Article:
A Double Punishment: The Context of Postsecondary Access for Racialized Precarious Status Migrant Students in Toronto, Canada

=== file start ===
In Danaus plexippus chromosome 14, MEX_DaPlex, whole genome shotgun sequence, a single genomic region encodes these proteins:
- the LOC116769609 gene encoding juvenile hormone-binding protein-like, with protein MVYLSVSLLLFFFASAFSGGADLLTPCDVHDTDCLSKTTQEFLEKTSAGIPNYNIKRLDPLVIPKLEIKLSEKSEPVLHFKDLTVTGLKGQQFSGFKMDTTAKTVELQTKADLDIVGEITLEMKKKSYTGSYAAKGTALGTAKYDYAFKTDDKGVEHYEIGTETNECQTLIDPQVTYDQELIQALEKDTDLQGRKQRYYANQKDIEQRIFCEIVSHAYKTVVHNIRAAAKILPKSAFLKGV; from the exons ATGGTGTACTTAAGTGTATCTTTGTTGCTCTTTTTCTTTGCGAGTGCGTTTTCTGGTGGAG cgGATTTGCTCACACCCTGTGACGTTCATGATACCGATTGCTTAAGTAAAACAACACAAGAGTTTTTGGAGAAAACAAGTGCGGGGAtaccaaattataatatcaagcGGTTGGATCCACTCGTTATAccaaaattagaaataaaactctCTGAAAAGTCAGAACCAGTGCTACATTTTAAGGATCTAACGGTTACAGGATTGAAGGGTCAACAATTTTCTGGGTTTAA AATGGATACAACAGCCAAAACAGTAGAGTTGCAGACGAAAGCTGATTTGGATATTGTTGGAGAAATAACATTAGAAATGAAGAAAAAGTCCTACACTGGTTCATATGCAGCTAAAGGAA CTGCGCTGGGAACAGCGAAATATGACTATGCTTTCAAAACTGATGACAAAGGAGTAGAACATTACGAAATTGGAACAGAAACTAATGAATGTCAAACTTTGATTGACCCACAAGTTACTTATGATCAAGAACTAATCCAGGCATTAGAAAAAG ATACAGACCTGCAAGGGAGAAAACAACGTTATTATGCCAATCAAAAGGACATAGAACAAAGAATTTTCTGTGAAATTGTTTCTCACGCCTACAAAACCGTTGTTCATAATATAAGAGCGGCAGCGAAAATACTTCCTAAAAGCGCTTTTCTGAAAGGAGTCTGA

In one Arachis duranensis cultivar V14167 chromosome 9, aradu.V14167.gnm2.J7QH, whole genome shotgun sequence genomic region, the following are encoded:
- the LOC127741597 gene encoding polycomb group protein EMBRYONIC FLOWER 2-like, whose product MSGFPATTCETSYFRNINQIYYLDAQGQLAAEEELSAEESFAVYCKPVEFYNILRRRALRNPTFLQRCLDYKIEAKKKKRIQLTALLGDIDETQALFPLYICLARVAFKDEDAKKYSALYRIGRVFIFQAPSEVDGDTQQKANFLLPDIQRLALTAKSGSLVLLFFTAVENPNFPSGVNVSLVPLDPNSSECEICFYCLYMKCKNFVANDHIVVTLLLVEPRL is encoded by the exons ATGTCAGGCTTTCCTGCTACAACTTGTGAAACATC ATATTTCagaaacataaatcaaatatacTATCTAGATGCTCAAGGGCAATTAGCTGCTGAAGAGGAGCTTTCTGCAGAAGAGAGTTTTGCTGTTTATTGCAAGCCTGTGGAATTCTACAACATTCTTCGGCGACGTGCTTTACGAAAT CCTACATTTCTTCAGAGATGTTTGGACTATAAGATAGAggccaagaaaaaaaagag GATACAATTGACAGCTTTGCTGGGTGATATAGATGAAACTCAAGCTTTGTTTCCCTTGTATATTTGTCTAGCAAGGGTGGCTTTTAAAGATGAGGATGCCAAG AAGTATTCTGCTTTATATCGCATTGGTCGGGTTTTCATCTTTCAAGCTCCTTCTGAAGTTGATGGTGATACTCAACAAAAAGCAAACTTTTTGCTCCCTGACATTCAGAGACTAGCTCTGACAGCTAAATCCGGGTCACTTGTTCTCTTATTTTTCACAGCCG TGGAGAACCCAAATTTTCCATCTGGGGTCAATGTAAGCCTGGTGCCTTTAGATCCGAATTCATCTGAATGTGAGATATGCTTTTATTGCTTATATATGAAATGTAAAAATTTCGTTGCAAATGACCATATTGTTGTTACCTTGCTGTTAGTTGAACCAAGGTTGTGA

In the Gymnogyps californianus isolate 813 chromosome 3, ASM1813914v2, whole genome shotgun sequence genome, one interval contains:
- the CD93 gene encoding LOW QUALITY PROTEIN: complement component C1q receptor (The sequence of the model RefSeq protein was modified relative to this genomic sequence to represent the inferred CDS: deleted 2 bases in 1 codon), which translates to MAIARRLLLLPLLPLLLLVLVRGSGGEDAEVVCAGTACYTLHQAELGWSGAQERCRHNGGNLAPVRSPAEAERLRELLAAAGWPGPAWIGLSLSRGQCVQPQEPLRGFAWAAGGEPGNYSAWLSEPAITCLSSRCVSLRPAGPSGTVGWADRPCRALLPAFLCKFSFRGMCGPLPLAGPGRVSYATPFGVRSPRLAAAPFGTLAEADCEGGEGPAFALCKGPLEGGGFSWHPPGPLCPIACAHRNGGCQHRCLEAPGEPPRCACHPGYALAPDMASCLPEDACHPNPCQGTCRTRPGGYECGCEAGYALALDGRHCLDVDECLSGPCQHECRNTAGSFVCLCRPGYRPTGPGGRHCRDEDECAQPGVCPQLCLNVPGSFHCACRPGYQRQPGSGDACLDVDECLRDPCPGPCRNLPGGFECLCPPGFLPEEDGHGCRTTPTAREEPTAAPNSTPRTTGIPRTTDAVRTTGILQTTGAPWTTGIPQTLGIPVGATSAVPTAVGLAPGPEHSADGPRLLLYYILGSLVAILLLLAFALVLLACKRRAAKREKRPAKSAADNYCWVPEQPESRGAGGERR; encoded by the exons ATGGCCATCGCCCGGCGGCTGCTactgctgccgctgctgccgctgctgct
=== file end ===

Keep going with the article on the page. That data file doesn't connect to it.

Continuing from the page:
This article examines how the immigration and schooling systems in Canada intersect to deny access to migrant youth with precarious status throughout educational trajectories. While there are access policies at the primary and secondary school level, barriers increase in post-secondary education. We argue that such students transitioning to university experience a “double punishment” through racialized exclusion in the education and immigration systems. Our research draws from semi-structured interviews with migrant youth and our experience organizing an access program at York University that targets precarious status students for inclusion. We propose that Canadian universities and policymakers learn from such access programs to increase equitable inclusion at other institutions.
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